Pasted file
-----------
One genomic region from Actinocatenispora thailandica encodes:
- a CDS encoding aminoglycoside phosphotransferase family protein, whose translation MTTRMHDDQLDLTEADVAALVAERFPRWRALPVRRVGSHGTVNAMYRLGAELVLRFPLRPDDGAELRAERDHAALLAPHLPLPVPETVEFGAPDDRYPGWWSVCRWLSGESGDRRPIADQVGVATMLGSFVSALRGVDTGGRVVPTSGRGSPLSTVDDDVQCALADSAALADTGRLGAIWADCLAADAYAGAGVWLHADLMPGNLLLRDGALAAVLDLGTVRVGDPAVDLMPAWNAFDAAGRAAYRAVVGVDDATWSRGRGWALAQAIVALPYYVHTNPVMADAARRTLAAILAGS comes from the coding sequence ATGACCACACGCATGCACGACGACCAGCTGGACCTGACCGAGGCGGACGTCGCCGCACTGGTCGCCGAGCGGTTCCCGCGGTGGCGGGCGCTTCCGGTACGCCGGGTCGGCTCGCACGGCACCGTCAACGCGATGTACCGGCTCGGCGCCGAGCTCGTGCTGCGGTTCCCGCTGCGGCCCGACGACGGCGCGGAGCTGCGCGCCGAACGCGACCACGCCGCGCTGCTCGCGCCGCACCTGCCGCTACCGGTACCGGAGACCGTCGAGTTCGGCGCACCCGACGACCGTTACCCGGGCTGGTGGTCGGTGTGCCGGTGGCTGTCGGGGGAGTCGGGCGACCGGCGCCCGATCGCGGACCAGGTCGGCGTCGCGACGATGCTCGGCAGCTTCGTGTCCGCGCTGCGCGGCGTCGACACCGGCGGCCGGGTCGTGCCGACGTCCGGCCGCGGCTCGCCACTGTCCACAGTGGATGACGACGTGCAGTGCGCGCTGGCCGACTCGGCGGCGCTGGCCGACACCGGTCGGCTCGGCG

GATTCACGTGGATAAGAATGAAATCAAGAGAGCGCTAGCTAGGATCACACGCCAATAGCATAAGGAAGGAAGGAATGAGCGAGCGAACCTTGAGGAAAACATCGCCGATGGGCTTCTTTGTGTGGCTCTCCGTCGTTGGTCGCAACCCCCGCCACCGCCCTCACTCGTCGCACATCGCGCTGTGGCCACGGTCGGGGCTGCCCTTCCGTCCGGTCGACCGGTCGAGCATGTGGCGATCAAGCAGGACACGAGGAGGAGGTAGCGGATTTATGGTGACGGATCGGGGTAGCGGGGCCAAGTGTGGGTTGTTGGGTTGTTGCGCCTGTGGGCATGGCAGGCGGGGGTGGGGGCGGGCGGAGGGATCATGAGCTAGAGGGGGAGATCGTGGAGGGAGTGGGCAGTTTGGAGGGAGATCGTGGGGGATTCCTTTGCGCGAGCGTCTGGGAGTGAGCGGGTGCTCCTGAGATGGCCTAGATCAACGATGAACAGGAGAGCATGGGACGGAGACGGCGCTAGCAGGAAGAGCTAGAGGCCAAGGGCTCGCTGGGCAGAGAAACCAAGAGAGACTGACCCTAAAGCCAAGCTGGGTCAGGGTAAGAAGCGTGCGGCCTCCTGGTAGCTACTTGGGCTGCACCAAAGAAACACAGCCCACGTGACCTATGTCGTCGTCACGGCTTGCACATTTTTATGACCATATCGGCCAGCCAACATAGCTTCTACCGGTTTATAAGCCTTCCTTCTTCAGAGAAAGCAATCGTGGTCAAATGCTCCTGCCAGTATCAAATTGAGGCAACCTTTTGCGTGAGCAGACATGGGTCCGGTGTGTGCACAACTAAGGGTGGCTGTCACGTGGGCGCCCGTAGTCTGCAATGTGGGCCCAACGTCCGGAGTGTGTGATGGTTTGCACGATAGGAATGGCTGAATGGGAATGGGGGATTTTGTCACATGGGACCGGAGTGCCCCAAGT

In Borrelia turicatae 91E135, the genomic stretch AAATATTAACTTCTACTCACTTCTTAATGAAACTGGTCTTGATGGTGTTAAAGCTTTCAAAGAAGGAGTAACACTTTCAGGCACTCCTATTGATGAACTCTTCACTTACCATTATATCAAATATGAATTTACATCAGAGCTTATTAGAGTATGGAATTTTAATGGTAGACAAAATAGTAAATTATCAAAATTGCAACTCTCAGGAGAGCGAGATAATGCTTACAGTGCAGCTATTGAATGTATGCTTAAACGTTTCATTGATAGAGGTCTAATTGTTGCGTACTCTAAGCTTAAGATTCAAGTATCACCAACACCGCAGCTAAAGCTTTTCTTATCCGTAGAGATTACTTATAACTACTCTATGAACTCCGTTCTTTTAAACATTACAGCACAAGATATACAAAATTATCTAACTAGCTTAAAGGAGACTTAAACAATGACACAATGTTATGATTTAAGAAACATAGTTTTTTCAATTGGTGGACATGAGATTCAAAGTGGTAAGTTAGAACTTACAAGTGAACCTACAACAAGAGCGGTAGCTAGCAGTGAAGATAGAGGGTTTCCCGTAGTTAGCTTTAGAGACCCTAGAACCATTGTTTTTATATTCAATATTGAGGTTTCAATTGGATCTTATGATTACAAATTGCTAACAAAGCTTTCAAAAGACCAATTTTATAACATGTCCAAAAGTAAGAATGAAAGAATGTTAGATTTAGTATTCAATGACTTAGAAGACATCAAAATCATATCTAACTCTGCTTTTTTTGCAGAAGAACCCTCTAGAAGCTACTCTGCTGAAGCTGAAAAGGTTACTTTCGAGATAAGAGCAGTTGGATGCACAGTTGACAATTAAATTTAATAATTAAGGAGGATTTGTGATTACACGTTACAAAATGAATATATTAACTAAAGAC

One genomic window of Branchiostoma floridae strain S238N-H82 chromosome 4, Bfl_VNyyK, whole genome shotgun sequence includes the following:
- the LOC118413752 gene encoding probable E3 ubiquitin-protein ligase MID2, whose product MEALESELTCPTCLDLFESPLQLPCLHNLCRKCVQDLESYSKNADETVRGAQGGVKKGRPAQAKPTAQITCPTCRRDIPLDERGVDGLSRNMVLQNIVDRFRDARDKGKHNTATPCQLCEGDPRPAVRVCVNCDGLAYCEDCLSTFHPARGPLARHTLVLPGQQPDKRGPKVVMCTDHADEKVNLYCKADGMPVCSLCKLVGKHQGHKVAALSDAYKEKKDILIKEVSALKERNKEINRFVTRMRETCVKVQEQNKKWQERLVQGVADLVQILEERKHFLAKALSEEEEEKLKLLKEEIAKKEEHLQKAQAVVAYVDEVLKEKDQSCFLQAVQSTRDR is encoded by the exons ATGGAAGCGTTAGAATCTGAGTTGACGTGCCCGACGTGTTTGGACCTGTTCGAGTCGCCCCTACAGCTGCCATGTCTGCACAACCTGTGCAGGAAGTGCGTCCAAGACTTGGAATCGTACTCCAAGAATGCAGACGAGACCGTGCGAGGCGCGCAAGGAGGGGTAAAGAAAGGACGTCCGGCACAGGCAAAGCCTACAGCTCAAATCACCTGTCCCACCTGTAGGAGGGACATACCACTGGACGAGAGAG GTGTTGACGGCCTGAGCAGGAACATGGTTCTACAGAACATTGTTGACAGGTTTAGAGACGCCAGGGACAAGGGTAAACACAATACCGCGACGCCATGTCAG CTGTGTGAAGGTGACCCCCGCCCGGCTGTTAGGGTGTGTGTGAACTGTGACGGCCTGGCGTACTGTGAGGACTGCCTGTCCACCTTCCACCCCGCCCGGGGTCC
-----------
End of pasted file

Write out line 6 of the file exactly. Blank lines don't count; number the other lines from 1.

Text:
- the LOC118413752 gene encoding probable E3 ubiquitin-protein ligase MID2, whose product MEALESELTCPTCLDLFESPLQLPCLHNLCRKCVQDLESYSKNADETVRGAQGGVKKGRPAQAKPTAQITCPTCRRDIPLDERGVDGLSRNMVLQNIVDRFRDARDKGKHNTATPCQLCEGDPRPAVRVCVNCDGLAYCEDCLSTFHPARGPLARHTLVLPGQQPDKRGPKVVMCTDHADEKVNLYCKADGMPVCSLCKLVGKHQGHKVAALSDAYKEKKDILIKEVSALKERNKEINRFVTRMRETCVKVQEQNKKWQERLVQGVADLVQILEERKHFLAKALSEEEEEKLKLLKEEIAKKEEHLQKAQAVVAYVDEVLKEKDQSCFLQAVQSTRDR is encoded by the exons ATGGAAGCGTTAGAATCTGAGTTGACGTGCCCGACGTGTTTGGACCTGTTCGAGTCGCCCCTACAGCTGCCATGTCTGCACAACCTGTGCAGGAAGTGCGTCCAAGACTTGGAATCGTACTCCAAGAATGCAGACGAGACCGTGCGAGGCGCGCAAGGAGGGGTAAAGAAAGGACGTCCGGCACAGGCAAAGCCTACAGCTCAAATCACCTGTCCCACCTGTAGGAGGGACATACCACTGGACGAGAGAG GTGTTGACGGCCTGAGCAGGAACATGGTTCTACAGAACATTGTTGACAGGTTTAGAGACGCCAGGGACAAGGGTAAACACAATACCGCGACGCCATGTCAG CTGTGTGAAGGTGACCCCCGCCCGGCTGTTAGGGTGTGTGTGAACTGTGACGGCCTGGCGTACTGTGAGGACTGCCTGTCCACCTTCCACCCCGCCCGGGGTCC